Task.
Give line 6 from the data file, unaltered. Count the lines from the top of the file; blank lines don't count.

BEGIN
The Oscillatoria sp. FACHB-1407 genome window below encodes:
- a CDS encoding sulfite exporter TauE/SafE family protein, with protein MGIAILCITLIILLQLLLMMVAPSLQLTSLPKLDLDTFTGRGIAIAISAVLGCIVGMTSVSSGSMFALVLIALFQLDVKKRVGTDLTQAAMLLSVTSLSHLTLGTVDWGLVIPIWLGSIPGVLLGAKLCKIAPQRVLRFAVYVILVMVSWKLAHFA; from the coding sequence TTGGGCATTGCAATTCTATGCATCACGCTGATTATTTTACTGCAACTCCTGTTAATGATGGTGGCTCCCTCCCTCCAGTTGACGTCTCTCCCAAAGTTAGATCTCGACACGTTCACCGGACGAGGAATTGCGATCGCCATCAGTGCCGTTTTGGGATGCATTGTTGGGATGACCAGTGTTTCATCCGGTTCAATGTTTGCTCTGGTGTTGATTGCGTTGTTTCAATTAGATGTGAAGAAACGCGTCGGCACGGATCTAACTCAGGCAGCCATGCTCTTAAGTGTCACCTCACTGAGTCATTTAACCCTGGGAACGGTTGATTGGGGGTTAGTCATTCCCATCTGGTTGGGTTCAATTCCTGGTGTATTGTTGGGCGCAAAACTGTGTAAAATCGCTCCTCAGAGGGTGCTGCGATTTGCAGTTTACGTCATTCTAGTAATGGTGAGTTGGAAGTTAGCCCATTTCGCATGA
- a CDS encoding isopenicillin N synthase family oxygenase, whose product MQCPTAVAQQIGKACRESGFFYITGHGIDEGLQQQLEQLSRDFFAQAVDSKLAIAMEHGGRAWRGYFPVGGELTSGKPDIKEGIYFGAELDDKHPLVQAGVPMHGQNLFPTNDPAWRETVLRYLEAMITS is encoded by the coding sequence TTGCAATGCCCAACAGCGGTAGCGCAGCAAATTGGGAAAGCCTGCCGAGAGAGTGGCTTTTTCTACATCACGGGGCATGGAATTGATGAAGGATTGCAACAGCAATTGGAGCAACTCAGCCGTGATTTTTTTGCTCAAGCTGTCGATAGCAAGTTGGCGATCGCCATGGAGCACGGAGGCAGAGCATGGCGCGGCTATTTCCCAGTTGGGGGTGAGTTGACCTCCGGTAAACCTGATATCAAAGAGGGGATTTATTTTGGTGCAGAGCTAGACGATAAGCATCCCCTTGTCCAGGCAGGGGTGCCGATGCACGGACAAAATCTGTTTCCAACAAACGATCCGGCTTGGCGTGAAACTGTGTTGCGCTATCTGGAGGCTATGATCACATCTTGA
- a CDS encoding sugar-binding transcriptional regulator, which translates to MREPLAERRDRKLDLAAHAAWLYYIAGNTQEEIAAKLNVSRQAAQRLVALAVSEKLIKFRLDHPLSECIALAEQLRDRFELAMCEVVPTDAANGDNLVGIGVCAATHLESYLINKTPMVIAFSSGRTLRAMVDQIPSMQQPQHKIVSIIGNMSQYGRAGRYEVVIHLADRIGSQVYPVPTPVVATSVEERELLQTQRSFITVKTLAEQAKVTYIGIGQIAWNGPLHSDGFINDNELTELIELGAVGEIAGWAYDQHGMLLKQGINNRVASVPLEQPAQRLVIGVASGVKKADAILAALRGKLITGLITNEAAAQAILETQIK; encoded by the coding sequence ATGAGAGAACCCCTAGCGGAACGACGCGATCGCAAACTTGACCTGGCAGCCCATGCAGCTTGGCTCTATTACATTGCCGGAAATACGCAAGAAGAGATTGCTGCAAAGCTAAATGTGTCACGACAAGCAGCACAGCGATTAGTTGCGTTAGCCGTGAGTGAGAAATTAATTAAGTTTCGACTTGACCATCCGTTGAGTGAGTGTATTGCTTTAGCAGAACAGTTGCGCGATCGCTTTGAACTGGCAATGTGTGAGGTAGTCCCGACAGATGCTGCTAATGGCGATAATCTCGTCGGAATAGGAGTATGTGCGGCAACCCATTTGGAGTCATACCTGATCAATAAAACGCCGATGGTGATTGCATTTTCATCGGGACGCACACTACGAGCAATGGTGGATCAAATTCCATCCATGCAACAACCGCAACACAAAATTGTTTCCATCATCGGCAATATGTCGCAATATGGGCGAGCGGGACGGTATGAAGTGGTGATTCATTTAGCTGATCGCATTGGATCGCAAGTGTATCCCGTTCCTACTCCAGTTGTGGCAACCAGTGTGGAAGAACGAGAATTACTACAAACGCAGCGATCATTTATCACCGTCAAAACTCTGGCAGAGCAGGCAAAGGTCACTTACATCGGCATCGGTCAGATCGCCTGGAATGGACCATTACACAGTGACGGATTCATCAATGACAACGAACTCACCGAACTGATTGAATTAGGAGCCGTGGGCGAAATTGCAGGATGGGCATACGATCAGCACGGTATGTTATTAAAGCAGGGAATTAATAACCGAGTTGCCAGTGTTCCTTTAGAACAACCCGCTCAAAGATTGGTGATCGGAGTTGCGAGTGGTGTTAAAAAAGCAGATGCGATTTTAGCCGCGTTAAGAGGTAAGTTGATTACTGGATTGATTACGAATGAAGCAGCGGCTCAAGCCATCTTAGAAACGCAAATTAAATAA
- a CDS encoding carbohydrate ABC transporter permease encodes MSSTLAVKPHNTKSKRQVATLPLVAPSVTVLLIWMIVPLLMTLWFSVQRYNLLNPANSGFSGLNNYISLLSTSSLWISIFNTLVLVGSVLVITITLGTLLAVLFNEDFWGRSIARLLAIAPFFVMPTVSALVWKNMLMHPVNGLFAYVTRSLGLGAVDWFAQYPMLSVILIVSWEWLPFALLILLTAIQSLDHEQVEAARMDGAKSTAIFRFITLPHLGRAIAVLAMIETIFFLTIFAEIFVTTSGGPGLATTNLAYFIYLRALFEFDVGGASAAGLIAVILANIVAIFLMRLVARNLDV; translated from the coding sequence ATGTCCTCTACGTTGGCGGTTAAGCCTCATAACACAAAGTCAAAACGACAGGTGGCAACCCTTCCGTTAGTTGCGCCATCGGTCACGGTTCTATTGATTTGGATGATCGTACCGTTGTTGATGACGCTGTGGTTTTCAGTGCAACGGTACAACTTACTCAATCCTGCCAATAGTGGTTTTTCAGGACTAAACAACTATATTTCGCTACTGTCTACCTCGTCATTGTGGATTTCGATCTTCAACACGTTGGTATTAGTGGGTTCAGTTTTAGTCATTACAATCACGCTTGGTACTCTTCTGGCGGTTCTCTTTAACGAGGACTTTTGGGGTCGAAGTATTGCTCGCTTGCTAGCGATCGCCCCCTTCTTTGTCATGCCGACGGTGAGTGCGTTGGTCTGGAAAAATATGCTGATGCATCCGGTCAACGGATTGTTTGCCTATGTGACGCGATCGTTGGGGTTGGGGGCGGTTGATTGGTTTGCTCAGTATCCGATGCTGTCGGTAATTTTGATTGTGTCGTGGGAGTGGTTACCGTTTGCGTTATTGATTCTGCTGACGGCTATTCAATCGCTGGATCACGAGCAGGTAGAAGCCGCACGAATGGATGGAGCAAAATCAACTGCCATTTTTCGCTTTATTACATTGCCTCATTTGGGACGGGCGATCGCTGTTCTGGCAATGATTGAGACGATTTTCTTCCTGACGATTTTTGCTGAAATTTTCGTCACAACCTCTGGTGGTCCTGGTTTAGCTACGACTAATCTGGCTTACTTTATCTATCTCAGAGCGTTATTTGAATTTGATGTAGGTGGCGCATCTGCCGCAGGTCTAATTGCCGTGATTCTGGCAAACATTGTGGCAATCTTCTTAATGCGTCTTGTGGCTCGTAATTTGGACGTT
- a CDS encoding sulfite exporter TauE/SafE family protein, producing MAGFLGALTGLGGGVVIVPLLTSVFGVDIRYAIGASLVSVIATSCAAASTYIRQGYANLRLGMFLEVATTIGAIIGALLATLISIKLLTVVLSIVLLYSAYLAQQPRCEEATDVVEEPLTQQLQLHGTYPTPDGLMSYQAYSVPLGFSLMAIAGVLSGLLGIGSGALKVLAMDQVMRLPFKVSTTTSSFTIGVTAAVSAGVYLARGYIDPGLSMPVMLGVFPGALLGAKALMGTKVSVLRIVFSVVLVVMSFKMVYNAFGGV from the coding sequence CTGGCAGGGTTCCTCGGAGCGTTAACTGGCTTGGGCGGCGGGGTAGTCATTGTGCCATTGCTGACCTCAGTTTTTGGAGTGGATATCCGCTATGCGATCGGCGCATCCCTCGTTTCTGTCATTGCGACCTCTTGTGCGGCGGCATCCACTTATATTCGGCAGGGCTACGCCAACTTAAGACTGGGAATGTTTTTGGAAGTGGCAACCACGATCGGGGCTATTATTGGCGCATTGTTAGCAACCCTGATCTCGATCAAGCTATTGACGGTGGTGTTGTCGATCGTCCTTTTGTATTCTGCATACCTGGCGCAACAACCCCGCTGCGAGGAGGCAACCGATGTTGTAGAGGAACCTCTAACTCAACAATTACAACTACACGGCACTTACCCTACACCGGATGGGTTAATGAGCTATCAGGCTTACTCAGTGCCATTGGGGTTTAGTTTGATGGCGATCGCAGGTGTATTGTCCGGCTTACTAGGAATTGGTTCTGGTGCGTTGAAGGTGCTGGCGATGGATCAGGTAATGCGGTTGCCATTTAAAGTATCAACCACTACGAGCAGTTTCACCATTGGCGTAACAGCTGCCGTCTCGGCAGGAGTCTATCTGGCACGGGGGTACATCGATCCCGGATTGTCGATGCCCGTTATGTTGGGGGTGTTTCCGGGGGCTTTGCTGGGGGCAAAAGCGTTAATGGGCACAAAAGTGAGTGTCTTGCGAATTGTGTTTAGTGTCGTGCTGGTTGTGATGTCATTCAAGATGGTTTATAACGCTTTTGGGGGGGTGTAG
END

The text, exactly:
- a CDS encoding sulfite exporter TauE/SafE family protein, producing MAGFLGALTGLGGGVVIVPLLTSVFGVDIRYAIGASLVSVIATSCAAASTYIRQGYANLRLGMFLEVATTIGAIIGALLATLISIKLLTVVLSIVLLYSAYLAQQPRCEEATDVVEEPLTQQLQLHGTYPTPDGLMSYQAYSVPLGFSLMAIAGVLSGLLGIGSGALKVLAMDQVMRLPFKVSTTTSSFTIGVTAAVSAGVYLARGYIDPGLSMPVMLGVFPGALLGAKALMGTKVSVLRIVFSVVLVVMSFKMVYNAFGGV from the coding sequence CTGGCAGGGTTCCTCGGAGCGTTAACTGGCTTGGGCGGCGGGGTAGTCATTGTGCCATTGCTGACCTCAGTTTTTGGAGTGGATATCCGCTATGCGATCGGCGCATCCCTCGTTTCTGTCATTGCGACCTCTTGTGCGGCGGCATCCACTTATATTCGGCAGGGCTACGCCAACTTAAGACTGGGAATGTTTTTGGAAGTGGCAACCACGATCGGGGCTATTATTGGCGCATTGTTAGCAACCCTGATCTCGATCAAGCTATTGACGGTGGTGTTGTCGATCGTCCTTTTGTATTCTGCATACCTGGCGCAACAACCCCGCTGCGAGGAGGCAACCGATGTTGTAGAGGAACCTCTAACTCAACAATTACAACTACACGGCACTTACCCTACACCGGATGGGTTAATGAGCTATCAGGCTTACTCAGTGCCATTGGGGTTTAGTTTGATGGCGATCGCAGGTGTATTGTCCGGCTTACTAGGAATTGGTTCTGGTGCGTTGAAGGTGCTGGCGATGGATCAGGTAATGCGGTTGCCATTTAAAGTATCAACCACTACGAGCAGTTTCACCATTGGCGTAACAGCTGCCGTCTCGGCAGGAGTCTATCTGGCACGGGGGTACATCGATCCCGGATTGTCGATGCCCGTTATGTTGGGGGTGTTTCCGGGGGCTTTGCTGGGGGCAAAAGCGTTAATGGGCACAAAAGTGAGTGTCTTGCGAATTGTGTTTAGTGTCGTGCTGGTTGTGATGTCATTCAAGATGGTTTATAACGCTTTTGGGGGGGTGTAG